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Grand GCD Gathering during the Baltimore Comic-Con in September

Make your plans now to attend the Grand GCD Gathering during the Baltimore Comic-Con on September 25-27, 2015 at the Baltimore Convention Center in Downtown Baltimore, Maryland. This will be an historic meeting, where more of us will meet face-to-face than ever before. Come by and visit our booth we will have at the show! More Information to come!


GCD Comics Timeline


Nate Powell (b. 1978, Little Rock, Arkansas) is a graphic novelist and musician.
Powell began self-publishing comics in 1992 at age 14. He graduated from North Little Rock High School in 1996, briefly attended George Washington University in Washington, DC, and graduated from School of Visual Arts in New York City in 2000 after receiving the Outstanding Cartooning Student award and the Shakespeare & Company Books Self-Publishing Grant, with which he funded the first issue of Walkie Talkie.

His 2008 graphic novel Swallow Me Whole won the Ignatz Award for Outstanding Debut and Outstanding Artist, and was a finalist for the Los Angeles Times Book Prize in the Young Adult Fiction category. It received the 2009 Eisner Award for Best Original Graphic Novel, and was also nominated for Best Writer/Artist and Best Lettering.

In 2013 Top Shelf Productions published March, an autobiographical graphic novel trilogy about the life of civil rights leader and United States Congressman John Lewis, written by Lewis and Andrew Aydin, and illustrated by Powell.

Powell has worked on the graphic novel adaptation of Rick Riordan's The Heroes Of Olympus:The Lost Hero, while working on his own next book, entitled Cover and the short comics collection You Don't Say.

from https://en.wikipedia.org/wiki/Nate_Powell

Nate Powell in the Grand Comics Database:
http://www.comics.org/search/advanced/process/?target=cover&method=icont...

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50 Years Ago This Month: Evolution runs wild to turn a horde of monsters loose on a terrified world! It's Doctor Solar, Man of the Atom #13 (http://www.comics.org/issue/19326/), cover art unattributed.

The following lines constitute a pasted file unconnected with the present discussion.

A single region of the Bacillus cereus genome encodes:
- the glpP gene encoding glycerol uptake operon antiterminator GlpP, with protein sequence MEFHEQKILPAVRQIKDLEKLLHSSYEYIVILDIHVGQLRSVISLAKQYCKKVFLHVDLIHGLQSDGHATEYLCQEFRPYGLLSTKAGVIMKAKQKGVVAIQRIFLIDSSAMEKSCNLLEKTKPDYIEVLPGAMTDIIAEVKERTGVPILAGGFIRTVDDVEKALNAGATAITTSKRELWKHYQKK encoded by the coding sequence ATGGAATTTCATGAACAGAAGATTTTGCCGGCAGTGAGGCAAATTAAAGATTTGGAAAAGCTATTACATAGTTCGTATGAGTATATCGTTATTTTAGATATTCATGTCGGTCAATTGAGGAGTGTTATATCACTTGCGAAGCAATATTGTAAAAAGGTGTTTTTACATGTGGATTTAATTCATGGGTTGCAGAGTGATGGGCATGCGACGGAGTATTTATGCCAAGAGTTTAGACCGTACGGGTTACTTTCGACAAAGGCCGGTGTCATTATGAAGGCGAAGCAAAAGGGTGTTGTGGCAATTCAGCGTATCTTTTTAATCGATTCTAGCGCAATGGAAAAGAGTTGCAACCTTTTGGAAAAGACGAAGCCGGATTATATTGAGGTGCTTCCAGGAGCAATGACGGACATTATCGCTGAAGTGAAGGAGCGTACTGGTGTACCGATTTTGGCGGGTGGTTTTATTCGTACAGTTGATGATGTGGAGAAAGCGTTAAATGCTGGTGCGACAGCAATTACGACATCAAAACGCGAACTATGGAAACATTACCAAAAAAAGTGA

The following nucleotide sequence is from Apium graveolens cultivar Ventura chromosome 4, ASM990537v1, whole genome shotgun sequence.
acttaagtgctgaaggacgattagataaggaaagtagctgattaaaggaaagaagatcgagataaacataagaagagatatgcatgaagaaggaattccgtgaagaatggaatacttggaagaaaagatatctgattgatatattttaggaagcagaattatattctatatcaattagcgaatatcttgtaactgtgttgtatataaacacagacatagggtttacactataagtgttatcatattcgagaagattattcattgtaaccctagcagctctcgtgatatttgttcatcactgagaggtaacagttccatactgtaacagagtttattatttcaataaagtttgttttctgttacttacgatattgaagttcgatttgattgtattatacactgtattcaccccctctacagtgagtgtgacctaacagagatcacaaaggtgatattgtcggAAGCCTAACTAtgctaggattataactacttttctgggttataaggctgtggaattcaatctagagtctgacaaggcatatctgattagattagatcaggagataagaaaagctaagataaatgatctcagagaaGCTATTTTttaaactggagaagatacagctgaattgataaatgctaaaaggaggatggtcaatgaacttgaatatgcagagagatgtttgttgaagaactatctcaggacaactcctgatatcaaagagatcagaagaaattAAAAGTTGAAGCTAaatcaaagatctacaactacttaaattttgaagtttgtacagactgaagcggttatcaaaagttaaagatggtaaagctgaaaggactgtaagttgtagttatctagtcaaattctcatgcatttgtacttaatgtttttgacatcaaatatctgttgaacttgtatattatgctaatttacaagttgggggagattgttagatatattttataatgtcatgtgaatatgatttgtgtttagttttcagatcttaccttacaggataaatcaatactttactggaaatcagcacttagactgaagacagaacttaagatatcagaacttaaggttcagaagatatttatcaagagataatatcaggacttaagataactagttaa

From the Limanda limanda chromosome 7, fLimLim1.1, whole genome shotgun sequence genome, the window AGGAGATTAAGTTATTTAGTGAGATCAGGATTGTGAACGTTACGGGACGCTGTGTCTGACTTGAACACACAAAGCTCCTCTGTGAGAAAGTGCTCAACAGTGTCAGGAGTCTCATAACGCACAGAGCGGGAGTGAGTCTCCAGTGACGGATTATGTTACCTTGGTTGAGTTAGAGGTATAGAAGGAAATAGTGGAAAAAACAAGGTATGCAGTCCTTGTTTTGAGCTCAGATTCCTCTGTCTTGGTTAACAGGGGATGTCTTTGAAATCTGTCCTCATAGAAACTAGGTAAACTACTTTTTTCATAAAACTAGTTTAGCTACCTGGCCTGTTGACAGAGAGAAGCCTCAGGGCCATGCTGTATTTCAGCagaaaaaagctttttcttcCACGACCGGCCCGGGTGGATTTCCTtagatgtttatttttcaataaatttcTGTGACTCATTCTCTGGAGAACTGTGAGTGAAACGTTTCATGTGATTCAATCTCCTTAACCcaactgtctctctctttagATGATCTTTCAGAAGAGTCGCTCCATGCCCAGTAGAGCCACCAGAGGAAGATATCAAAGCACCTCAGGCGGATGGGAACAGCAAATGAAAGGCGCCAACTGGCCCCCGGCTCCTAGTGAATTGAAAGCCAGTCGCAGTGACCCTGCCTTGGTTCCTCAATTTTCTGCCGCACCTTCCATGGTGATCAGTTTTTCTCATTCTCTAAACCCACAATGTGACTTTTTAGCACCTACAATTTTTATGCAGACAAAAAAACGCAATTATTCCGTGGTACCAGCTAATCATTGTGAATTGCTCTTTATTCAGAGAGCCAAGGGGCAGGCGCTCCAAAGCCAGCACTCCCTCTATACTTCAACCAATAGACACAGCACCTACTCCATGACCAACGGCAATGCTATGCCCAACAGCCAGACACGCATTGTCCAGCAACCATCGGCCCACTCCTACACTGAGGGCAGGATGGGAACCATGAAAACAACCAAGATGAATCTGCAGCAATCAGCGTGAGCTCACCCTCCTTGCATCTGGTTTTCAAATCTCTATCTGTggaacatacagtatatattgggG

Doctor Solar in the Grand Comics Database:
http://www.comics.org/search/advanced/process/?target=issue_cover&method...

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Achdé, the pseudonym of Hervé Darmenton (July 30, 1961, Lyon), is a French comic book writer and artist. The pseudonym is based on the French pronunciation of his initials, "H.D." (similar to Hergé and Jijé). After the death of Morris, the creator of Lucky Luke, Achdé continued the task of drawing new Lucky Luke stories from 2003 onwards.

Before dedicating himself to his craft, Achdé worked as a doctor with a specialty in radiology, but abandoned a career in medicine in 1985 to dedicate himself fully to drawing. He began illustrating newspapers and self-published Destins Croisés, his first comic book, in 1988. He joined the French publishing house Dargaud in 1991 and created several new series, alone and in partnership, including Fort Braillard, Woker (which concerns an interplanetary Tarzan), and Doc Véto. In 1993, he launched the series CRS=Détresse, CRS being a reference to the Compagnies Républicaines de Sécurité, the French security forces attached to the national police force, who are deployed during riots and demonstrations.